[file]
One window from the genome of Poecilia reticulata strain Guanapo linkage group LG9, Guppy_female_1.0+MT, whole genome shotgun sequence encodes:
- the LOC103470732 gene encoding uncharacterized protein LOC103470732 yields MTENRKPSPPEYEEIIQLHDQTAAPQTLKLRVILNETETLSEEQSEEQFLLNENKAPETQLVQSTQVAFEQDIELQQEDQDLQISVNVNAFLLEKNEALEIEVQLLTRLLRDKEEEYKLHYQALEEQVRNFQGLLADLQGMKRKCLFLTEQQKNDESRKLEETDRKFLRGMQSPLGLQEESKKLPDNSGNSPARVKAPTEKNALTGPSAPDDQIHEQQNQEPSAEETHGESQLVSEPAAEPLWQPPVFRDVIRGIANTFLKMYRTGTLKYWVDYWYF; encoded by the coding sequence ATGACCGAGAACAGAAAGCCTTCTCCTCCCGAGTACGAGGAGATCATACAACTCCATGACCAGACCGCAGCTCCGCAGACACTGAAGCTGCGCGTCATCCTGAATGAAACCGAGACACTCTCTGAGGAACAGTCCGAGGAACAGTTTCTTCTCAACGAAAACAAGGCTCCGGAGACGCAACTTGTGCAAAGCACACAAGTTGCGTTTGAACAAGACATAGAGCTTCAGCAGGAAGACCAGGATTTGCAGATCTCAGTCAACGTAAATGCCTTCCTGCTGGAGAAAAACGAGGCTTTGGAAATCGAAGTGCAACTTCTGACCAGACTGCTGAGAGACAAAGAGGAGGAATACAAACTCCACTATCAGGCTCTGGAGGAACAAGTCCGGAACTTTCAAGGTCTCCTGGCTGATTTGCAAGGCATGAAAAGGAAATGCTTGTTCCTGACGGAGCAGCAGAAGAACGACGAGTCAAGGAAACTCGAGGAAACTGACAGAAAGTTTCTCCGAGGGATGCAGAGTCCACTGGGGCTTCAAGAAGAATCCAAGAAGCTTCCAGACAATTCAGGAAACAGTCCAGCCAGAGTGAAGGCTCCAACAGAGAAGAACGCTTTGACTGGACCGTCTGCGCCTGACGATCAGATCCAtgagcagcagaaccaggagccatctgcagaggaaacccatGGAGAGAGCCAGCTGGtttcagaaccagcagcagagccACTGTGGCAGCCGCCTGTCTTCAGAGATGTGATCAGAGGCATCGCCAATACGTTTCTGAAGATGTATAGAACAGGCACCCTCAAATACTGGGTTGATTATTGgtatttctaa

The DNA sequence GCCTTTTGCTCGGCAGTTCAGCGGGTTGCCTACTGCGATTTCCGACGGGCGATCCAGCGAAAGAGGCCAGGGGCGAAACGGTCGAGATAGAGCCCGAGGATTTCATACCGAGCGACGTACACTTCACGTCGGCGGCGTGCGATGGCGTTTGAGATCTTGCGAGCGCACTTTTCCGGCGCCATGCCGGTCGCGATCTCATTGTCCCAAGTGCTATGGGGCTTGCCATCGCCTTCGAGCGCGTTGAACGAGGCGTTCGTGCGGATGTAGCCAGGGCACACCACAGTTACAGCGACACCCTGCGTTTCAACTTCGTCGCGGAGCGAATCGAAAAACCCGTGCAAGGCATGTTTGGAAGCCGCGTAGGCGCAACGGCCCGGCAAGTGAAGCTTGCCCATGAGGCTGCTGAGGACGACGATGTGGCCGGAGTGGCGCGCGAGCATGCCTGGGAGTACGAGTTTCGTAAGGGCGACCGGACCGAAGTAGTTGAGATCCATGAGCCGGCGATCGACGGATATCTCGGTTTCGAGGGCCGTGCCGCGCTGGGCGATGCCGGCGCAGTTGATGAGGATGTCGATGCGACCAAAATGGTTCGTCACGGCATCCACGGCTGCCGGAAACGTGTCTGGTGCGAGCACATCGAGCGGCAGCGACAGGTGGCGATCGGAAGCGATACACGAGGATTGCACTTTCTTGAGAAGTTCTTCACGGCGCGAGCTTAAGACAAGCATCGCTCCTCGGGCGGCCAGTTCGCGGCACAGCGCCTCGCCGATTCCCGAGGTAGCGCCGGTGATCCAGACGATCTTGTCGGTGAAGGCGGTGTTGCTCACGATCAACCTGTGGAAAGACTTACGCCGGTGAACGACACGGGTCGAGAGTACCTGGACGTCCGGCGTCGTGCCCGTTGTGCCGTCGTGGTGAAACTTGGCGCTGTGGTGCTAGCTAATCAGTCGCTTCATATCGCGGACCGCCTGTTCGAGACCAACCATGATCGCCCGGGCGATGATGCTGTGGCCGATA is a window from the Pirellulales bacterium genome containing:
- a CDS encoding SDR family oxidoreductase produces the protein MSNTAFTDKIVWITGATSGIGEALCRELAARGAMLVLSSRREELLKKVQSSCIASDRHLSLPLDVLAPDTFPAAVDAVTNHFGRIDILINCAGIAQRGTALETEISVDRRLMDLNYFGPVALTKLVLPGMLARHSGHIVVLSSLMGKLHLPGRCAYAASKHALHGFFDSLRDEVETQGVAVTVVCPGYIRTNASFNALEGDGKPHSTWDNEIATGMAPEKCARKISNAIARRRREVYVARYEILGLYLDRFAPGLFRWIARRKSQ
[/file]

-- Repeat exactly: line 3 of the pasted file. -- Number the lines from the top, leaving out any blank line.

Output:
The DNA sequence GCCTTTTGCTCGGCAGTTCAGCGGGTTGCCTACTGCGATTTCCGACGGGCGATCCAGCGAAAGAGGCCAGGGGCGAAACGGTCGAGATAGAGCCCGAGGATTTCATACCGAGCGACGTACACTTCACGTCGGCGGCGTGCGATGGCGTTTGAGATCTTGCGAGCGCACTTTTCCGGCGCCATGCCGGTCGCGATCTCATTGTCCCAAGTGCTATGGGGCTTGCCATCGCCTTCGAGCGCGTTGAACGAGGCGTTCGTGCGGATGTAGCCAGGGCACACCACAGTTACAGCGACACCCTGCGTTTCAACTTCGTCGCGGAGCGAATCGAAAAACCCGTGCAAGGCATGTTTGGAAGCCGCGTAGGCGCAACGGCCCGGCAAGTGAAGCTTGCCCATGAGGCTGCTGAGGACGACGATGTGGCCGGAGTGGCGCGCGAGCATGCCTGGGAGTACGAGTTTCGTAAGGGCGACCGGACCGAAGTAGTTGAGATCCATGAGCCGGCGATCGACGGATATCTCGGTTTCGAGGGCCGTGCCGCGCTGGGCGATGCCGGCGCAGTTGATGAGGATGTCGATGCGACCAAAATGGTTCGTCACGGCATCCACGGCTGCCGGAAACGTGTCTGGTGCGAGCACATCGAGCGGCAGCGACAGGTGGCGATCGGAAGCGATACACGAGGATTGCACTTTCTTGAGAAGTTCTTCACGGCGCGAGCTTAAGACAAGCATCGCTCCTCGGGCGGCCAGTTCGCGGCACAGCGCCTCGCCGATTCCCGAGGTAGCGCCGGTGATCCAGACGATCTTGTCGGTGAAGGCGGTGTTGCTCACGATCAACCTGTGGAAAGACTTACGCCGGTGAACGACACGGGTCGAGAGTACCTGGACGTCCGGCGTCGTGCCCGTTGTGCCGTCGTGGTGAAACTTGGCGCTGTGGTGCTAGCTAATCAGTCGCTTCATATCGCGGACCGCCTGTTCGAGACCAACCATGATCGCCCGGGCGATGATGCTGTGGCCGATA is a window from the Pirellulales bacterium genome containing: